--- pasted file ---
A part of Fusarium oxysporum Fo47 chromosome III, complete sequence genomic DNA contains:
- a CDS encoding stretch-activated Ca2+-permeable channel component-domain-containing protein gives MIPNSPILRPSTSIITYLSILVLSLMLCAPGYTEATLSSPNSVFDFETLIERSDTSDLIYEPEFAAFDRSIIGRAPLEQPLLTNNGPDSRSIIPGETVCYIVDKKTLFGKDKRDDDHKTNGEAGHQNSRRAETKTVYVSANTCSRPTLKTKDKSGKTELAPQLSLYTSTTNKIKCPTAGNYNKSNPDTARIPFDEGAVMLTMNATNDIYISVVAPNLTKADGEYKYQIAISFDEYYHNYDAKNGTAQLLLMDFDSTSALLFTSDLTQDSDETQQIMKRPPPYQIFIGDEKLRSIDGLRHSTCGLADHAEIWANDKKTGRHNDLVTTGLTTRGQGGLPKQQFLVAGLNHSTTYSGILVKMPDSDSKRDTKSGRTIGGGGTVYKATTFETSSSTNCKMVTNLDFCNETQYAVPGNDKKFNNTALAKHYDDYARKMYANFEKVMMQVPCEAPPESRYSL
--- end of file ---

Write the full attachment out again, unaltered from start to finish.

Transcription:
A part of Fusarium oxysporum Fo47 chromosome III, complete sequence genomic DNA contains:
- a CDS encoding stretch-activated Ca2+-permeable channel component-domain-containing protein gives MIPNSPILRPSTSIITYLSILVLSLMLCAPGYTEATLSSPNSVFDFETLIERSDTSDLIYEPEFAAFDRSIIGRAPLEQPLLTNNGPDSRSIIPGETVCYIVDKKTLFGKDKRDDDHKTNGEAGHQNSRRAETKTVYVSANTCSRPTLKTKDKSGKTELAPQLSLYTSTTNKIKCPTAGNYNKSNPDTARIPFDEGAVMLTMNATNDIYISVVAPNLTKADGEYKYQIAISFDEYYHNYDAKNGTAQLLLMDFDSTSALLFTSDLTQDSDETQQIMKRPPPYQIFIGDEKLRSIDGLRHSTCGLADHAEIWANDKKTGRHNDLVTTGLTTRGQGGLPKQQFLVAGLNHSTTYSGILVKMPDSDSKRDTKSGRTIGGGGTVYKATTFETSSSTNCKMVTNLDFCNETQYAVPGNDKKFNNTALAKHYDDYARKMYANFEKVMMQVPCEAPPESRYSL